It takes only two hours to drive from Beirut to Damascus. The new road, crowded with tourist taxis from Lebanon and produce trucks bound for Kuwait, climbs two mountain ranges before descending into the river-fed oasis at the edge of the Syrian plateau. It’s a pity that the old road through the mountain passes is too narrow for modern traffic, for on the cliff wall at the entrance to the first gorge there are stone tablets carved by all the armies that marched through it, from the Roman legions to the British regiments that liberated Damascus during the Second World War. Both roads, however, remind one that Syria is a part of that passageway called the Levant—a passageway for the world’s great empires. For nearly 1,200 years Damascus was not the capital of a country but a station on the pilgrimage routes and a trading port for merchants crossing between three continents. In spite of national boundaries, it remains similarly connected to the outside world and similarly vulnerable.
The Syrian republic is only as old as Israel and even more illogical as a piece of geography. When the French carved up their mandated territories after the First World War, they excised half of the Mediterranean coastline to form Lebanon; then they drew straight lines enclosing a few mountain ranges and valleys, a fertile plain, and a triangle of the great desert that extends to Arabia. This new “country” had economic potential—its population was not too great for the amount of arable land—but it had no political raison d’être.
The lines the French drew surrounded a few million orthodox Muslims who were settled in the cities and the central plain, a number of Bedouin tribes that had roamed the Arabian desert, and a wide assortment of religious sects and ethnic groups that had settled in the cities and narrow valleys of the Levantine passageway. There were Druzes, Alawites, Armenians, Syrian Christians, Kurds, and Jews. From the point of view of all these people the new “country” was either too big or too small to define a community of language, religion, or culture. Its boundaries were to them an artificial European division in the open passage of the Middle East.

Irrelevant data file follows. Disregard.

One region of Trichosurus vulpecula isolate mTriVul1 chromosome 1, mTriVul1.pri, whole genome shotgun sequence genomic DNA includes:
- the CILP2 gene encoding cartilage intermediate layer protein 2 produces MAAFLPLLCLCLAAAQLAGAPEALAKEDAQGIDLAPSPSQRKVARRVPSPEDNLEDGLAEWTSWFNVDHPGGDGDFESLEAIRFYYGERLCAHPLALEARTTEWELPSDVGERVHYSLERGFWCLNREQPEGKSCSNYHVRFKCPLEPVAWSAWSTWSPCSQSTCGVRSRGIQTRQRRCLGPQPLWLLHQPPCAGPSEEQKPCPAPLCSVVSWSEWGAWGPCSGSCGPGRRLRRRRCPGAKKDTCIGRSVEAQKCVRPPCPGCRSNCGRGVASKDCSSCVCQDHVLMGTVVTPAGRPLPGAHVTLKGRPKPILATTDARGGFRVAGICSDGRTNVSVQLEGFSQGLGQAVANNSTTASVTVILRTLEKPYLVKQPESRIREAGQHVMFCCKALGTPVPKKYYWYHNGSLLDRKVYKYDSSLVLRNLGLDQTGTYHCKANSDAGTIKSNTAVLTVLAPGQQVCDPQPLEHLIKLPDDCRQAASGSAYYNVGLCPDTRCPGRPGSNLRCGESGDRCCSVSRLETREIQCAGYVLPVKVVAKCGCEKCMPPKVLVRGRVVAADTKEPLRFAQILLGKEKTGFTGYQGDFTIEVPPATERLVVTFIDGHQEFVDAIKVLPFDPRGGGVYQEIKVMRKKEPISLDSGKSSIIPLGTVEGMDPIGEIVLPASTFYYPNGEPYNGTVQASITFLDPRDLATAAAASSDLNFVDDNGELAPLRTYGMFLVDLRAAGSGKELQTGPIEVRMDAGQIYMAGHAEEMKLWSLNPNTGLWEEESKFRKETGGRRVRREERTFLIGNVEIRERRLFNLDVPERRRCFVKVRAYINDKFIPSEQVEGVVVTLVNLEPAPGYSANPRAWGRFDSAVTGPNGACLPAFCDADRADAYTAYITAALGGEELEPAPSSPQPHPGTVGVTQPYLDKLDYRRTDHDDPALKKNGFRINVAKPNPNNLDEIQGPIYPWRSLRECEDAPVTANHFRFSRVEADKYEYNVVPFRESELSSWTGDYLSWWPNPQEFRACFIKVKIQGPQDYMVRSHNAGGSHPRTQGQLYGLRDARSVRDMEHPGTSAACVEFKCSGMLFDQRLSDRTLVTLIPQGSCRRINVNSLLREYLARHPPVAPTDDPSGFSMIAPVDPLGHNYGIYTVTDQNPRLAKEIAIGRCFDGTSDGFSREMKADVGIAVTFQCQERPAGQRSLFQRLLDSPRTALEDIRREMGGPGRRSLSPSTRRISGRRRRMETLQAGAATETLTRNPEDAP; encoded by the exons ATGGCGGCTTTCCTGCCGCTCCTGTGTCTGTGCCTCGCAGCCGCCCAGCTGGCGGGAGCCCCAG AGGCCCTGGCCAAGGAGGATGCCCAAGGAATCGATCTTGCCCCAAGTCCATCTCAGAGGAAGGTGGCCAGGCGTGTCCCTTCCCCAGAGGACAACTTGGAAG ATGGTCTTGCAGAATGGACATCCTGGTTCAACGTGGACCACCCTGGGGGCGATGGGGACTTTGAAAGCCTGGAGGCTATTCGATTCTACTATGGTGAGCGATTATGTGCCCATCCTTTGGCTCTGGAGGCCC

In 1948 the Syrian army naturally joined the Arab League in its war against the newly proclaimed state of Israel. Having just won a long struggle to evict the French, Syrian leaders saw the Zionist movement as but another case of colonial aggression in a territory that they considered to be just as much “theirs” as the mountains above Latakia in the north. The Arab defeat in the 1948 war did not convince them of the injustice of their cause any more than it settled the question of the composition of their political community. Indeed it intensified their problem by bringing them many thousands of Palestinian refugees. Powerless to change their situation the Syrians have simply resisted accepting it. On one hand they have refused to recognize Israel. On the other hand they have come to live with three separate realities—all of which are something more than just ideas. The first reality is the brotherhood of all Arabs. The second is the state of Syria, and the third is the variety of religious and tribal groups within the country.
The problem of governing Syria is thus very complicated. Syrian leaders have not only to manage sectarian and tribal conflicts, they have to deal with all three kinds of allegiances at once. And conflicts among allegiances manifest themselves both as social forces and as the divided loyalties that people feel. “Assad is a split personality,” said one Syrian who lives in Beirut. “On one hand he is a socialist who believes in secular society, in equal justice, in women’s rights, and so forth. He believes with the Ba’th that the old religious structures should be destroyed for the cause of pan-Arabism. On the other hand he has the spontaneous reactions of an Alawite peasant. There’s an Arab folk saying that goes, ‘Stand with thy brother in justice or injustice.’ Well, he does that, but that’s not the whole story, either. There is a constant dialectic.”